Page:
As for this trial, it’s good to see Waka Kotahi looking at expanding the use of cameras to a wider range of issues that cause unsafe behaviour on our roads. Waka Kotahi’s Director of Land Transport Kane Patena explained on Checkpoint yesterday that any move to use this for enforcement will require a law change, and emphasised that this trial is really just about trying to understand the scale of the problem.

Only, Waka Kotahi already have some information on the scale of the problem, in the form of their own regular research into public attitudes to road safety. 

The October 2021 survey (a Kantar survey of over 1,665 people aged 16+, weighted to match the NZ population, with a resulting 95% confidence level) revealed that around 20% of people admitted to making calls that weren’t hands-free, 30% of drivers admitted to texting while driving, and 11% admitted to using social media while driving.

And those figures are all higher in Auckland, at 26%, 37% and 18% respectively.

Meanwhile the survey also found only 15-16% of people thinks you’re likely to get caught by the police for using a phone.

On the flip side of that, almost 80% of people surveyed supported “much higher fines for using a mobile phone while driving”.

Given these results, and that the technology is already in use in both Australia and the UK, it seems like there should be a case here for Waka Kotahi to push the government to get the law change made so enforcement can begin sooner.

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38 comments

  1. If the Police brought in an online reporting tool for video submissions like the UK has, they would get dozens of prosecutions a day from videos sent in by pedestrians, motorbikers and cyclists.

    So easy to spot with a helmet camera and 10 minute to upload a video, would be a huge “force multiplier” rather than relying on the laughable small amount of traffic cops and fancy fixed cameras. It would also have a significant deterrent efgect knowing you could get caught even though there’s no camera or cop car about

      1. It’s nice this is on NZTA agenda.
        If things were improved this shouldn’t need Police engagement. They’re busy with (real) crime, and I sincerely wish they didn’t need to be involved. Sure, there’s the 0.001% idiots, but we don’t need to lump more people into that group needing Police attention.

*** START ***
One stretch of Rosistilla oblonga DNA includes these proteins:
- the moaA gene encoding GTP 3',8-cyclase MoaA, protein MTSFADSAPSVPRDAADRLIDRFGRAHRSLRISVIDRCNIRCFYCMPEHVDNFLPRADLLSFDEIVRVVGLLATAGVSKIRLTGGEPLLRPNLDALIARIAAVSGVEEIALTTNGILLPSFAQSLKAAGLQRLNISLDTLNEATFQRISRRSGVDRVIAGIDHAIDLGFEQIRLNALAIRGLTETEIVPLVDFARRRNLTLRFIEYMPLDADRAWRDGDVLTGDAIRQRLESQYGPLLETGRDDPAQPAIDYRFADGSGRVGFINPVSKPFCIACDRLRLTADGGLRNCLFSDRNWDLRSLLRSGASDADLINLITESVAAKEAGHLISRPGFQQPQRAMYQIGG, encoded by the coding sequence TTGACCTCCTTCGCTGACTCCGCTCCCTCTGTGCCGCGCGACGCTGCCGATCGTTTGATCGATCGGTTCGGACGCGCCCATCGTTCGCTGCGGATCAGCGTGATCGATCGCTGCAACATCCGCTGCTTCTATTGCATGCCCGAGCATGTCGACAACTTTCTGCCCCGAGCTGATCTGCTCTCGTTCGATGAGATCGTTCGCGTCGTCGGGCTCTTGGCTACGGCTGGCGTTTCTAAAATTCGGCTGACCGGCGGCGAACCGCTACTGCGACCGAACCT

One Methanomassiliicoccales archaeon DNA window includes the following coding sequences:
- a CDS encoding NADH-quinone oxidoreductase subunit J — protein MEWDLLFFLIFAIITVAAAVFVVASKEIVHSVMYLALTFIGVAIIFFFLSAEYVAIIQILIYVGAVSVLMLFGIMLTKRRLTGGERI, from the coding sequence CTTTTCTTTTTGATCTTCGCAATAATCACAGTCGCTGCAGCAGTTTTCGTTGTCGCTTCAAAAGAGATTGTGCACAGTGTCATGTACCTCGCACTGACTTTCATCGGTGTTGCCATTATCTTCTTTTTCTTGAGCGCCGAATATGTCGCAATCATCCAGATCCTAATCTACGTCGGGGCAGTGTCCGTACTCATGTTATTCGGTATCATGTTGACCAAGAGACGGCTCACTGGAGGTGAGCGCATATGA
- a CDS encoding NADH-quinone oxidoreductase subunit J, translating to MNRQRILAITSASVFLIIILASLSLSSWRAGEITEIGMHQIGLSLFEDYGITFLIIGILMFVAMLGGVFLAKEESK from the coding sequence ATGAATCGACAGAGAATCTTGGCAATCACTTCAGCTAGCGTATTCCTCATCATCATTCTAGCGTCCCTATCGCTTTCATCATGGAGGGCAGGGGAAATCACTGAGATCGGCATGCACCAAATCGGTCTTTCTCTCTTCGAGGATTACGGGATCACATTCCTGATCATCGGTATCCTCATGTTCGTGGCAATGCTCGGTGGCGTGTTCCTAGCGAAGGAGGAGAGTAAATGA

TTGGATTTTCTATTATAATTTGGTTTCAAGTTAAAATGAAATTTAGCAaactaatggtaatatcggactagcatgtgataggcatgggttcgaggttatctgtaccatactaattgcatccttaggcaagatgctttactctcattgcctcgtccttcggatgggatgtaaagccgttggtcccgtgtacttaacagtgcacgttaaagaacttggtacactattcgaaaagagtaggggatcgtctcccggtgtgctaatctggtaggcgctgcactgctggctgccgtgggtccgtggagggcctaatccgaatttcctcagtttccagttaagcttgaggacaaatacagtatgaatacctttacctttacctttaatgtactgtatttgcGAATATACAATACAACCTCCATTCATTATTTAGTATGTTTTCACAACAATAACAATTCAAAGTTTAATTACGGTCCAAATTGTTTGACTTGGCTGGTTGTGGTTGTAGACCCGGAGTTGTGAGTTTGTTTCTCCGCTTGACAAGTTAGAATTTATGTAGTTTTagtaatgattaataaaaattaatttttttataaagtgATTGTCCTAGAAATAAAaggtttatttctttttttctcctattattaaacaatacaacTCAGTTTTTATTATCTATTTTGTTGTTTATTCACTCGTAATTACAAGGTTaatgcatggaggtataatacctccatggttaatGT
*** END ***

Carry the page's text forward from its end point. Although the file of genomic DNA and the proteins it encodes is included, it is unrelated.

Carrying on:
Personally I find in most situations it’s a failing of understanding/education/experience/skill (not distraction) that creates situations of risk and danger.

    1. No, please, no to a public reporting tool. That is not the society I (we?) want to live in.
      This is from someone who on many days considers if I should cycle or not for fear of my safety (due to distracted, uneducated or negligent drivers).

        1. I really wasn’t trying to be moral. Just saying as a non-driver I’m at risk and should be in a position to benefit from safer roads (assuming this is a result of punishing more bad drivers).
          But I feel that creating a system where the public become an eye for reporting bad behavior isn’t a fix to the problems.

      1. Yes, I have to agree.
        All of the dobbing in of people during the lockdown was just awful to watch. It results in a society untrusting of others.
        Not hard to imagine there would be societal inequities in who used the public-reporting tool, I think the sector of society that would benefit/ use the tool most would be easy to pick.

        1. I would argue by the time someone is getting reported, the trust / social contract is already broken. The onus is on people to not externalise costs / endanger other members of the public, not for there to be no consequences.

          The on the phone while driving example is good, why is the trust of the dangerous driver that they wont be caught by a member of the public they’re endangering, be more valued than the safety / trust of the public that they wont be endangered?

          Keep it to a pretty small subset of violations, footage of red light running, photos of mobile phone while driving use, dangerous overtakes.

        2. Policing and justice has always relied on people being dobbed in, being a witness etc.

    2. I normally have GoPro running on my helmet when I am on the bike

      I could probably post footage of several red light runners per day if I could be bothered.